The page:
Comic books, especially good comic books, require us to work, and when we do, the work should reward our efforts. As Moore said, we don’t get that level of involvement from other forms of media, which is no doubt a large part of why comic book fans are so devoted to their favourite book. They worked hard to understand that world, and their imagination played a big part in shaping that world for them. This is also why many comic readers are so opposed to change. They have spent so much time co-creating a world for their favourite characters to live in it becomes difficult to work new, radical shifts into that narrative.
But if we are going to bring new readers in we have to understand that the challenge of reading comics is a big part of why we read those books, and so we need to be constantly challenged with art, story, and ideas if we are going to engage with the material to its fullest. If we keep the worlds stagnant, and constantly just retell the same stories, we will not be allowing the work, and our appreciation of it, to reach its full potential. We need change, and we need new voices to keep the material fresh. New readers need change so that they have entry points to those characters.
But even with the best of fresh new storytelling out there, sometimes the superhero slog still gets to be too much, and so while I love a good superhero story myself, I also am always trying to challenge myself by stepping outside that comfort zone and checking out other kinds of stories. For new readers who are interested in getting into the world of comics, but don’t have the time, resources, or interest in superheroes to delve into all that backstory, checking out other genres of comics might be a way to learn to appreciate what the medium can do without having to worry about all of that outside baggage.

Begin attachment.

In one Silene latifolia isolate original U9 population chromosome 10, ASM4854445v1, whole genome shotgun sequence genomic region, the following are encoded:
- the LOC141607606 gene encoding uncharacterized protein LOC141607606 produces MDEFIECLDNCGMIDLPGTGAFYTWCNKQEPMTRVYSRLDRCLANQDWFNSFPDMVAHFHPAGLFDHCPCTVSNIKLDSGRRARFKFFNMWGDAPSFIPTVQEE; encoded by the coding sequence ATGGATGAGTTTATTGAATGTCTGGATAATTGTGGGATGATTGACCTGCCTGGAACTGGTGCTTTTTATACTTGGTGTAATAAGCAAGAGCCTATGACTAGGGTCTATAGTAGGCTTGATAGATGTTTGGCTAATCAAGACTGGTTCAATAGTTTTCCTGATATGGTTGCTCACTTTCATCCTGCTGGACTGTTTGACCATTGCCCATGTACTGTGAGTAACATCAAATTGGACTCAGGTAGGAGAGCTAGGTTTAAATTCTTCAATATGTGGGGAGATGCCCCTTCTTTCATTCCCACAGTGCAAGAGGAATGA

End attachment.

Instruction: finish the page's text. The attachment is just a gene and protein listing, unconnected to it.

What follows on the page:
Black Stars Above is one of those challenges, and for me, it is definitely worth the work. It’s its own thing, a unique story from Vault Comics, a small publisher, and for people who are not interested in superhero stories, or people who are but also want a challenge, this is the book for them.
Here’s the blurb:
The year is 1887 and a storm brews. A young fur trapper flees her overbearing family only to get lost in a dreamlike winter wilderness that harbours a cosmic threat. The fur trade is dead and the nation is changing. Yet, Eulalie Dubois has spent her entire life tending to her family’s trapline, isolated from the world. A chance at freedom comes in the form of a parcel that needs delivering to a nameless town north of the wilderness. Little does Eulalie know, something sinister hides in those woods and it yearns for what she has.
Black Stars Above is a challenging read because it is designed to be a challenging read. We are not given any easy answers. The reader is thrown into the text with little background to prepare, and we have to figure everything out as we go. The setting, the Canadian wilderness during the end of the fur trade, is not one that most readers will be familiar with, nor are we supposed to be. Some characters will be important, and some will be meaningless. Some actions have tremendous significance, and some we might never understand. What matters and what doesn’t is left entirely up to us, and so this story asks us to engage with it far more than an in-continuity superhero comic ever could. We are helping to create this world with the author, and we are the ones giving it meaning. What that meaning is comes entirely from ourselves.